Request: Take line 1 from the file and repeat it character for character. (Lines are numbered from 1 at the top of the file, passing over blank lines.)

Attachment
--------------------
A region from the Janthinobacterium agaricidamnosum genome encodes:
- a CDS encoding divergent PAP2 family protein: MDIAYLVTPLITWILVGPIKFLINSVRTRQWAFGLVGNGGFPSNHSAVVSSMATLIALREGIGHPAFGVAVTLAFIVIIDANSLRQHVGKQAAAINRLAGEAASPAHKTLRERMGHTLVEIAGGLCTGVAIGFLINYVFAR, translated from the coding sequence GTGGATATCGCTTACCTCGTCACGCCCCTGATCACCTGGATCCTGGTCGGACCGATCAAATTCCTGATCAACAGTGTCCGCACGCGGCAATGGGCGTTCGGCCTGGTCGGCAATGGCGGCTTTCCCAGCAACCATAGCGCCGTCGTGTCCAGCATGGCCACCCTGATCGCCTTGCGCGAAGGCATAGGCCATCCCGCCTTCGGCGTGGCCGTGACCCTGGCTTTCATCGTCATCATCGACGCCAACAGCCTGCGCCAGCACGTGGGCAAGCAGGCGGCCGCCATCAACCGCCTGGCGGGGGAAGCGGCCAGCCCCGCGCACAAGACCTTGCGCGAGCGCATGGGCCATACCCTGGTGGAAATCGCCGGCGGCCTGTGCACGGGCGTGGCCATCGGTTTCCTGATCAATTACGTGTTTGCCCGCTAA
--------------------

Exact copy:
A region from the Janthinobacterium agaricidamnosum genome encodes: